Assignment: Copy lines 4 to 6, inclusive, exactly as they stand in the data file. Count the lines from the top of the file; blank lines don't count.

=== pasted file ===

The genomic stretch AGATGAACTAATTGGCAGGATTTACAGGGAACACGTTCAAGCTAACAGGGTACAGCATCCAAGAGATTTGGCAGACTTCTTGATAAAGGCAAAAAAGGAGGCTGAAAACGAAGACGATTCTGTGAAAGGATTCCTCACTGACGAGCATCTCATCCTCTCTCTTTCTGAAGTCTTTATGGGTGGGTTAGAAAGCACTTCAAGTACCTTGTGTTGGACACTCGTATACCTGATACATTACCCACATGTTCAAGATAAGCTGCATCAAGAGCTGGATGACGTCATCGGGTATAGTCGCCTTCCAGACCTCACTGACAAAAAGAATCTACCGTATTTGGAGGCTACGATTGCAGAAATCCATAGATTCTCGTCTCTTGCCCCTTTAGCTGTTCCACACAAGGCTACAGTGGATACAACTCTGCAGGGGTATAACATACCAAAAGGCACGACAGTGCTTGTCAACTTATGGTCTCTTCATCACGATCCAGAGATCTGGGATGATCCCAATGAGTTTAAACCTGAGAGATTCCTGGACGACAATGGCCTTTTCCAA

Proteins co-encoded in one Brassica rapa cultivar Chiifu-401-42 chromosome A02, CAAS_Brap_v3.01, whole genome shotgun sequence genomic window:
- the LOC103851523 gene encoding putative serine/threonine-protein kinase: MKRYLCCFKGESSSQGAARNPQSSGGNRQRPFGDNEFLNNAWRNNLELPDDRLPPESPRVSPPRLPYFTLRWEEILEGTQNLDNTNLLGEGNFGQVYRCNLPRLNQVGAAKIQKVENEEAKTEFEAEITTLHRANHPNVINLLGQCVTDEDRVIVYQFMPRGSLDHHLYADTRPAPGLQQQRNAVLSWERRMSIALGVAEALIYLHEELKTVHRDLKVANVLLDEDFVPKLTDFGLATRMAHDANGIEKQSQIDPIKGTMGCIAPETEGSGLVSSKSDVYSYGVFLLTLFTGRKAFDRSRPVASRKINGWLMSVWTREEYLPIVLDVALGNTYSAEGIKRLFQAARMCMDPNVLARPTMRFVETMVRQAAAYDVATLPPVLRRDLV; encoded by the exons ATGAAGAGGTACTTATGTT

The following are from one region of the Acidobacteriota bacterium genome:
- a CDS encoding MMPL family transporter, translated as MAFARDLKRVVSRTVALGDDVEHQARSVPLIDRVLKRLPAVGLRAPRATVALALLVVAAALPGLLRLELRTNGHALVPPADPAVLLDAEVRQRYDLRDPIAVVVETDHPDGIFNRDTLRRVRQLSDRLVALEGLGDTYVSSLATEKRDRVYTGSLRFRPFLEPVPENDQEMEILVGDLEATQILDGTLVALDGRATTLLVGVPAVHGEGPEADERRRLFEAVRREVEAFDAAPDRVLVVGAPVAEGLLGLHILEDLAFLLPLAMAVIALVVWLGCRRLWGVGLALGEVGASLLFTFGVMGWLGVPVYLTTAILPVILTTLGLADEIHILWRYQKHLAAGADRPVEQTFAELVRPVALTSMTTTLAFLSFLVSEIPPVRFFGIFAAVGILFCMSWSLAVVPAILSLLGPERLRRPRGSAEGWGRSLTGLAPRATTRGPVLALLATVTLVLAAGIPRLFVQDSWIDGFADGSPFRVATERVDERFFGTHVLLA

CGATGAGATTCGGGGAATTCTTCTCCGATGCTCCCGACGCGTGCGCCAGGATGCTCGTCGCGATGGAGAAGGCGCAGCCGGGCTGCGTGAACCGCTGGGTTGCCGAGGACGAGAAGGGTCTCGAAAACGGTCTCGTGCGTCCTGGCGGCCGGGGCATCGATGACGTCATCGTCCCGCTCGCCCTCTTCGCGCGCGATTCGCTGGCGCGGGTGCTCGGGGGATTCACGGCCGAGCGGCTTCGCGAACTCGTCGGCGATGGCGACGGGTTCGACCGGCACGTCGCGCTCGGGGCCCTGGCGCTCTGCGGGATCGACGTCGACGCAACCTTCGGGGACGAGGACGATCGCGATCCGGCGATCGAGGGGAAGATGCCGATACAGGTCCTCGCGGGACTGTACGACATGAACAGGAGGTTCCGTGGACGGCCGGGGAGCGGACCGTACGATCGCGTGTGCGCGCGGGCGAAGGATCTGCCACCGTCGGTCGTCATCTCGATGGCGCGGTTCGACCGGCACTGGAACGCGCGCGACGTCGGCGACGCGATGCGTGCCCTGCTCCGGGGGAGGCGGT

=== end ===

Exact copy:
The following are from one region of the Acidobacteriota bacterium genome:
- a CDS encoding MMPL family transporter, translated as MAFARDLKRVVSRTVALGDDVEHQARSVPLIDRVLKRLPAVGLRAPRATVALALLVVAAALPGLLRLELRTNGHALVPPADPAVLLDAEVRQRYDLRDPIAVVVETDHPDGIFNRDTLRRVRQLSDRLVALEGLGDTYVSSLATEKRDRVYTGSLRFRPFLEPVPENDQEMEILVGDLEATQILDGTLVALDGRATTLLVGVPAVHGEGPEADERRRLFEAVRREVEAFDAAPDRVLVVGAPVAEGLLGLHILEDLAFLLPLAMAVIALVVWLGCRRLWGVGLALGEVGASLLFTFGVMGWLGVPVYLTTAILPVILTTLGLADEIHILWRYQKHLAAGADRPVEQTFAELVRPVALTSMTTTLAFLSFLVSEIPPVRFFGIFAAVGILFCMSWSLAVVPAILSLLGPERLRRPRGSAEGWGRSLTGLAPRATTRGPVLALLATVTLVLAAGIPRLFVQDSWIDGFADGSPFRVATERVDERFFGTHVLLA

CGATGAGATTCGGGGAATTCTTCTCCGATGCTCCCGACGCGTGCGCCAGGATGCTCGTCGCGATGGAGAAGGCGCAGCCGGGCTGCGTGAACCGCTGGGTTGCCGAGGACGAGAAGGGTCTCGAAAACGGTCTCGTGCGTCCTGGCGGCCGGGGCATCGATGACGTCATCGTCCCGCTCGCCCTCTTCGCGCGCGATTCGCTGGCGCGGGTGCTCGGGGGATTCACGGCCGAGCGGCTTCGCGAACTCGTCGGCGATGGCGACGGGTTCGACCGGCACGTCGCGCTCGGGGCCCTGGCGCTCTGCGGGATCGACGTCGACGCAACCTTCGGGGACGAGGACGATCGCGATCCGGCGATCGAGGGGAAGATGCCGATACAGGTCCTCGCGGGACTGTACGACATGAACAGGAGGTTCCGTGGACGGCCGGGGAGCGGACCGTACGATCGCGTGTGCGCGCGGGCGAAGGATCTGCCACCGTCGGTCGTCATCTCGATGGCGCGGTTCGACCGGCACTGGAACGCGCGCGACGTCGGCGACGCGATGCGTGCCCTGCTCCGGGGGAGGCGGT